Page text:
Vitamin D, Tanning and Sunscreen: What Patients Need to Know
Wednesday, December 08, 2010
During the past 30 years, dermatologists have consistently
advocated that the public reduce their exposure to ultraviolet (UV)
radiation in order to reduce the incidence of skin cancer, with the
added benefit that reduced UV exposure will also reduce wrinkles
and other signs of photoaging. Specifically, we have recommended
the following guidelines:
- Seek shade when outdoors, and avoid outdoor activities from
10:00 am to 3:00 pm.
- Wear a broad-brimmed hat and protective clothing when
- Apply sunscreen and sunblock regularly, and wear them at all
- Avoid indoor tanning.
All of these measures are designed to achieve decreased
cutaneous exposure to UV radiation.
Although it is debatable how successful our efforts have been
(one need only to look at the booming growth in indoor tanning to
see that this message often falls on deaf ears), it is certainly
true that dermatologists have remained steadfast in the belief that
these recommendations are wise public health policy. Therefore, it
comes as a surprise to many dermatologists to hear that some
physicians in other fields are questioning the wisdom of sun
protection. This article explores the drive behind this
re-evaluation of our sun-protection message. It also discusses the
purported role of vitamin D in maintaining health, which proponents
argue outweighs the risks of skin cancer.
Maintaining Vitamin D Levels - Diet versus UVB Exposure
Vitamin D can be obtained through our diet, as well as being
manufactured in the skin from cholesterol. UVB is a critical
component in the first step of the biosynthetic pathway through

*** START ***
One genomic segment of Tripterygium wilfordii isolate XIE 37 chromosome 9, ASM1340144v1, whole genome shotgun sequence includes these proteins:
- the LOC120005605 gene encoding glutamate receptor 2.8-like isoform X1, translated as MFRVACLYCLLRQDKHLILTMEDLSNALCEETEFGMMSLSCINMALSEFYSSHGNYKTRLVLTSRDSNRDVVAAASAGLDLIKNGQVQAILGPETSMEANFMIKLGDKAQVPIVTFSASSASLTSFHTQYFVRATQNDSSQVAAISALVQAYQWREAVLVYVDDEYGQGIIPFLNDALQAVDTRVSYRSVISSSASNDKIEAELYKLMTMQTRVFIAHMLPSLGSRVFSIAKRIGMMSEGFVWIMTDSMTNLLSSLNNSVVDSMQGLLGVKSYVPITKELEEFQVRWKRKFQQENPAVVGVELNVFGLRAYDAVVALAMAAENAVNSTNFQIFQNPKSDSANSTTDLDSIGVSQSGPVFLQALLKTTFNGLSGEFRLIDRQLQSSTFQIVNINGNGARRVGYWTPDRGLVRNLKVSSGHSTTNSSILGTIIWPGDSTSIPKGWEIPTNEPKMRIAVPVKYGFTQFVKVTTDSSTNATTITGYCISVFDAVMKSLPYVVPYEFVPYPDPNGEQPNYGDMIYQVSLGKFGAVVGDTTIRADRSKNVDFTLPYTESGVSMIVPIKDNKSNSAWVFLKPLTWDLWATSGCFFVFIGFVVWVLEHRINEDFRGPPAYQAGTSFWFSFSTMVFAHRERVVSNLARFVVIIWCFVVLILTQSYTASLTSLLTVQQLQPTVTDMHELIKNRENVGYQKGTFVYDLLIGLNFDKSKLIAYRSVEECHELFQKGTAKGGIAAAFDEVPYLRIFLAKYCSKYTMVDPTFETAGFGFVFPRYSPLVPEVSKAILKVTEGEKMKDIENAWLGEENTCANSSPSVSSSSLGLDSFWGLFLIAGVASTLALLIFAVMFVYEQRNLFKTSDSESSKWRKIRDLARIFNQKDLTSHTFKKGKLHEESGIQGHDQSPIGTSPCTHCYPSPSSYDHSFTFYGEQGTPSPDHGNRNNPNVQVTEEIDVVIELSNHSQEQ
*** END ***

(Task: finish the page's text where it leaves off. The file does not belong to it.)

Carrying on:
which previtamin D3 is manufactured in the skin. This product is,
in turn, hydroxylated in the liver to give 25-hydroxyvitamin D, and
then again in the kidneys to give the active form 1,25
Since the 1920s, it has been clear that vitamin D is critical
for bone health and calcium metabolism. Severe vitamin D deficiency
results in rickets in children (a disease rarely seen today) and
osteomalacia in adults. The concern has been raised that sunscreen
use and sun avoidance may decrease vitamin D production, and thus
circulating vitamin D levels. However, it is well documented that
one can practice rigorous sun protection and not develop rickets or
osteomalacia.1,2 Consequently, it was accepted for many
years that one could maintain normal levels of vitamin D
essentially through diet alone.
In contrast, some physicians have been advocating markedly
elevated levels of vitamin D for "optimal health" that may be
difficult to obtain casually through our diet. They have raised the
alarm that there is a national epidemic of hypovitaminosis D that
must be corrected through UVB exposure.
The notion that markedly elevated vitamin D levels could
optimize health through the prevention of a range of illnesses
comes principally from the observation that some diseases vary by
Vitamin D - Responsible for a North-South Variance?
As far back as the 1940s,3 it was noted that the
incidence of, and/or mortality from, some cancers decreases as one
moves south towards the equator. This north-south variance has been
noted for breast, colon, and prostate cancers, among others. Since
this initial finding for cancer, the same observation has been made
for a number of diseases, including multiple sclerosis,
hypertension, schizophrenia, and Type II diabetes.
Although a north-south gradient for these diseases is well
documented in the literature, these papers do not address in any
way what causes this effect. One could imagine many possible
explanations, including genetic factors, environmental pollutants
in the industrialized north, and diet, etc.
One of the many possible explanations put forward to explain the
observed gradient is the fact that there is greater sun exposure as
one moves south, resulting in increased exposure to ambient UVB.
Some have speculated that this would, in turn, presumably generate
higher circulating levels of vitamin D through cutaneous synthesis.
Thus, the argument is put forward that increasing vitamin D levels
prevents cancers and the other diseases listed above.
The geographic studies really provide little support to the
rather extraordinary claim that vitamin D prevents so many serious